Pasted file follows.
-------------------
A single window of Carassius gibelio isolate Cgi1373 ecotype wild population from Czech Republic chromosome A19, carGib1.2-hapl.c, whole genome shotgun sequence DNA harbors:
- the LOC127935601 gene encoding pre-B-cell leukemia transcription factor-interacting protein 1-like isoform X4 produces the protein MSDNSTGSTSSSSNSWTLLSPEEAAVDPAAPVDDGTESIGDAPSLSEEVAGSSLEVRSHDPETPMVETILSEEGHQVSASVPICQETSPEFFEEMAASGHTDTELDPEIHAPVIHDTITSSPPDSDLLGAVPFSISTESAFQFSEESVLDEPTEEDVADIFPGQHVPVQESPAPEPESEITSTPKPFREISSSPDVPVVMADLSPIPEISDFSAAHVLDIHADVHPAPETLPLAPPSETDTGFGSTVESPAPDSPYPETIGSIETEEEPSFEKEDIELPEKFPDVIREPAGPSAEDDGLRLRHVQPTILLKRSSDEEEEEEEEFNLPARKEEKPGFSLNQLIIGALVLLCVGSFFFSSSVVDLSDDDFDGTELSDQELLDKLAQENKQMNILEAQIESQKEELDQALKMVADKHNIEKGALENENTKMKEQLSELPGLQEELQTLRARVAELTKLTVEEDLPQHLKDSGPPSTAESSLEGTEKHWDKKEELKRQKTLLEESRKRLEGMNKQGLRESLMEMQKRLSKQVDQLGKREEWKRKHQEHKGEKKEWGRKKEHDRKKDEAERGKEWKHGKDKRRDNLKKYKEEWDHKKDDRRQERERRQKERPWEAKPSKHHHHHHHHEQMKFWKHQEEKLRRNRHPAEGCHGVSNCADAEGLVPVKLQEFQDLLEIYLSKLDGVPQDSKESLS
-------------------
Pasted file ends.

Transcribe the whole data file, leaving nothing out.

A single window of Carassius gibelio isolate Cgi1373 ecotype wild population from Czech Republic chromosome A19, carGib1.2-hapl.c, whole genome shotgun sequence DNA harbors:
- the LOC127935601 gene encoding pre-B-cell leukemia transcription factor-interacting protein 1-like isoform X4 produces the protein MSDNSTGSTSSSSNSWTLLSPEEAAVDPAAPVDDGTESIGDAPSLSEEVAGSSLEVRSHDPETPMVETILSEEGHQVSASVPICQETSPEFFEEMAASGHTDTELDPEIHAPVIHDTITSSPPDSDLLGAVPFSISTESAFQFSEESVLDEPTEEDVADIFPGQHVPVQESPAPEPESEITSTPKPFREISSSPDVPVVMADLSPIPEISDFSAAHVLDIHADVHPAPETLPLAPPSETDTGFGSTVESPAPDSPYPETIGSIETEEEPSFEKEDIELPEKFPDVIREPAGPSAEDDGLRLRHVQPTILLKRSSDEEEEEEEEFNLPARKEEKPGFSLNQLIIGALVLLCVGSFFFSSSVVDLSDDDFDGTELSDQELLDKLAQENKQMNILEAQIESQKEELDQALKMVADKHNIEKGALENENTKMKEQLSELPGLQEELQTLRARVAELTKLTVEEDLPQHLKDSGPPSTAESSLEGTEKHWDKKEELKRQKTLLEESRKRLEGMNKQGLRESLMEMQKRLSKQVDQLGKREEWKRKHQEHKGEKKEWGRKKEHDRKKDEAERGKEWKHGKDKRRDNLKKYKEEWDHKKDDRRQERERRQKERPWEAKPSKHHHHHHHHEQMKFWKHQEEKLRRNRHPAEGCHGVSNCADAEGLVPVKLQEFQDLLEIYLSKLDGVPQDSKESLS